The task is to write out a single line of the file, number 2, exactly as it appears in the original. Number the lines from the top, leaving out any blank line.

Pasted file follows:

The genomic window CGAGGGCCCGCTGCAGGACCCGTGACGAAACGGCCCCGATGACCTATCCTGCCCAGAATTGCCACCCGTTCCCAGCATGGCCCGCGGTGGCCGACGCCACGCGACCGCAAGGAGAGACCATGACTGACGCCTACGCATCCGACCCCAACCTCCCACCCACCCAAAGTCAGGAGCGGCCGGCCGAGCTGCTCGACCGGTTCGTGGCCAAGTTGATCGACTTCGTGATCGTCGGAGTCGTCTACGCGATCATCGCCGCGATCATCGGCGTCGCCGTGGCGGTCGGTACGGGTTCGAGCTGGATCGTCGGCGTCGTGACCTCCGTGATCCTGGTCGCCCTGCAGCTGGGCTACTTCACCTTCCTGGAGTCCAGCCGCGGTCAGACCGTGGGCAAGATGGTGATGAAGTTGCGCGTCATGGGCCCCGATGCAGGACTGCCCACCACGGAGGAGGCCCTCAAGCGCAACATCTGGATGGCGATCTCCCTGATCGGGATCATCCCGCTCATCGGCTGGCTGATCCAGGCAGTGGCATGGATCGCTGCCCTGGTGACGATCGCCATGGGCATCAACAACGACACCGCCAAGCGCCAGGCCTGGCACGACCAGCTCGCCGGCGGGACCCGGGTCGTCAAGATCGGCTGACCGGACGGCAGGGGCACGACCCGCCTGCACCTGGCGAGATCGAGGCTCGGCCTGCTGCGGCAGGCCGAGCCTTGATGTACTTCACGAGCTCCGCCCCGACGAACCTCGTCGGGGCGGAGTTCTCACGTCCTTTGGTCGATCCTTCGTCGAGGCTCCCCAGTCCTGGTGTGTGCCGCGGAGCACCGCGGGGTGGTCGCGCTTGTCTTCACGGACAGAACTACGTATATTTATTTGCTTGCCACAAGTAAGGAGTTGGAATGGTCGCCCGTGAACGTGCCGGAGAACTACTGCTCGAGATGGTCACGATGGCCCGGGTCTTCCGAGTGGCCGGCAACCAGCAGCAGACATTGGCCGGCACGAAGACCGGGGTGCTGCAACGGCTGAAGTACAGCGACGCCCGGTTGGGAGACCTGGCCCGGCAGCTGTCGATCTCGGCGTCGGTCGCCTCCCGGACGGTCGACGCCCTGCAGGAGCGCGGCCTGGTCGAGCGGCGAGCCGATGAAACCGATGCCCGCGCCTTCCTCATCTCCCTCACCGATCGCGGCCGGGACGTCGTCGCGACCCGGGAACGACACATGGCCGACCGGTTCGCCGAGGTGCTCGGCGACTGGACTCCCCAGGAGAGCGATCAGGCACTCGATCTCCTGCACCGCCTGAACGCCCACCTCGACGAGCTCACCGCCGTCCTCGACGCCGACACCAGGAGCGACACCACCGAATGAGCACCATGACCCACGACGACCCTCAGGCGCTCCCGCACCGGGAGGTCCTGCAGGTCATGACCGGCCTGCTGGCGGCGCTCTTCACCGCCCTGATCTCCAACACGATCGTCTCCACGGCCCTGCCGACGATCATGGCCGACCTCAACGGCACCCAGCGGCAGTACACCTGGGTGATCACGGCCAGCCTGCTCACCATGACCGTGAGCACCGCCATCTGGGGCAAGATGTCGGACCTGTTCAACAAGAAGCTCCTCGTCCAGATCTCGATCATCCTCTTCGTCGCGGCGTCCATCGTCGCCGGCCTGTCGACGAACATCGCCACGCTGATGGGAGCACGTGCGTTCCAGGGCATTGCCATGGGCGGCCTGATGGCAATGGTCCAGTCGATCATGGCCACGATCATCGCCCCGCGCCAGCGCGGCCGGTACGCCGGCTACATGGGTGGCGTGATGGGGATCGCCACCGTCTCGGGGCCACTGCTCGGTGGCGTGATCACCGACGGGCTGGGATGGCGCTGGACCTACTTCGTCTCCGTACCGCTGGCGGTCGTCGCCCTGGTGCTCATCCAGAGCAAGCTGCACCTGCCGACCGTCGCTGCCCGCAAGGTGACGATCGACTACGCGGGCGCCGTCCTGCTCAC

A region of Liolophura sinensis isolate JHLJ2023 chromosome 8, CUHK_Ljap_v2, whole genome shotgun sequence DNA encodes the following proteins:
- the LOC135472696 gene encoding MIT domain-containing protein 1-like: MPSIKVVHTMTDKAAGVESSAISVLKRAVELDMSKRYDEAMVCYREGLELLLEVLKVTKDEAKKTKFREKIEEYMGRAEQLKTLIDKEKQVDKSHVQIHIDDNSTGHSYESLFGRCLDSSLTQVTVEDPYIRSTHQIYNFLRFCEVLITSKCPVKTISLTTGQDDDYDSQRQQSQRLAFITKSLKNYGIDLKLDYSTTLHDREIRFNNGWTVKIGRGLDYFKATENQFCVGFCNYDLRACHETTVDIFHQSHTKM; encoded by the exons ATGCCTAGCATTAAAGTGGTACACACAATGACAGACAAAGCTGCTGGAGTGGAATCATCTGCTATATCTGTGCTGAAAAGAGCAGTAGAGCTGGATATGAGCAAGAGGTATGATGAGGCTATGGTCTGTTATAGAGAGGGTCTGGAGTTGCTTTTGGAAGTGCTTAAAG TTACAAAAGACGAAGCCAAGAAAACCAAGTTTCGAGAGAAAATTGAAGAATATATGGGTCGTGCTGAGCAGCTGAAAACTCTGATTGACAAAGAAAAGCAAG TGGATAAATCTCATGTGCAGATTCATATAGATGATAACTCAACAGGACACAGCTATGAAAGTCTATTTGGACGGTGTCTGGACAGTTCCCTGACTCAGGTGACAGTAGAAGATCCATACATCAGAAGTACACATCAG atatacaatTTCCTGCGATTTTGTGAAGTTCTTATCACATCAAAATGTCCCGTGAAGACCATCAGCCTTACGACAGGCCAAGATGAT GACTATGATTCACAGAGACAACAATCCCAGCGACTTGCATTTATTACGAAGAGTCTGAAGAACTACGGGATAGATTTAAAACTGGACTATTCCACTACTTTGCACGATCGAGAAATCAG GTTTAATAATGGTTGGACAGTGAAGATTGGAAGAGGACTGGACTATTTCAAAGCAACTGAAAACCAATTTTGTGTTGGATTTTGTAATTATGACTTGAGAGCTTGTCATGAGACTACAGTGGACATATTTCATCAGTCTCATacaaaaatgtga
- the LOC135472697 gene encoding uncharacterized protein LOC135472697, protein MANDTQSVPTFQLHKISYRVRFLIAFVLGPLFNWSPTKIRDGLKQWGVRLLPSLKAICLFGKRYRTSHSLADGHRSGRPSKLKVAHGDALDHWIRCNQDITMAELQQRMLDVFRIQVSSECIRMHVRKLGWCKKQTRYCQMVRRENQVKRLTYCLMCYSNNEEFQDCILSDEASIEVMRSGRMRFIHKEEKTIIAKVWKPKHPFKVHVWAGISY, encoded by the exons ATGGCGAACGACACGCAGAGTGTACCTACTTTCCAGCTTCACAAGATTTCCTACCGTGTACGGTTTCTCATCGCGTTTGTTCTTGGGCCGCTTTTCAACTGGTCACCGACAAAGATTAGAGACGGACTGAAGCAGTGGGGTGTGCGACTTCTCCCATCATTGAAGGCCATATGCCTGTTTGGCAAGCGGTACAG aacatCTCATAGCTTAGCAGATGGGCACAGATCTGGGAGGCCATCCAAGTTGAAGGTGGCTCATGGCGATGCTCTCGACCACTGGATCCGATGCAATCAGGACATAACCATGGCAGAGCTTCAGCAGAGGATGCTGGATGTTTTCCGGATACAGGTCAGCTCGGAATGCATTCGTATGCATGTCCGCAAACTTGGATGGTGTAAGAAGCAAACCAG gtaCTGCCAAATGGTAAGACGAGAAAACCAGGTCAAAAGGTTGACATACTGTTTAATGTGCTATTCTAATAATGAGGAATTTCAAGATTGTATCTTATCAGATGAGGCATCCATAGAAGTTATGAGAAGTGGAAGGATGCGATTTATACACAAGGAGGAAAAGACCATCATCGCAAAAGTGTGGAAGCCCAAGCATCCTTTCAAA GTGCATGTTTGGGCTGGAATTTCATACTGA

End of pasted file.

A region of Liolophura sinensis isolate JHLJ2023 chromosome 8, CUHK_Ljap_v2, whole genome shotgun sequence DNA encodes the following proteins: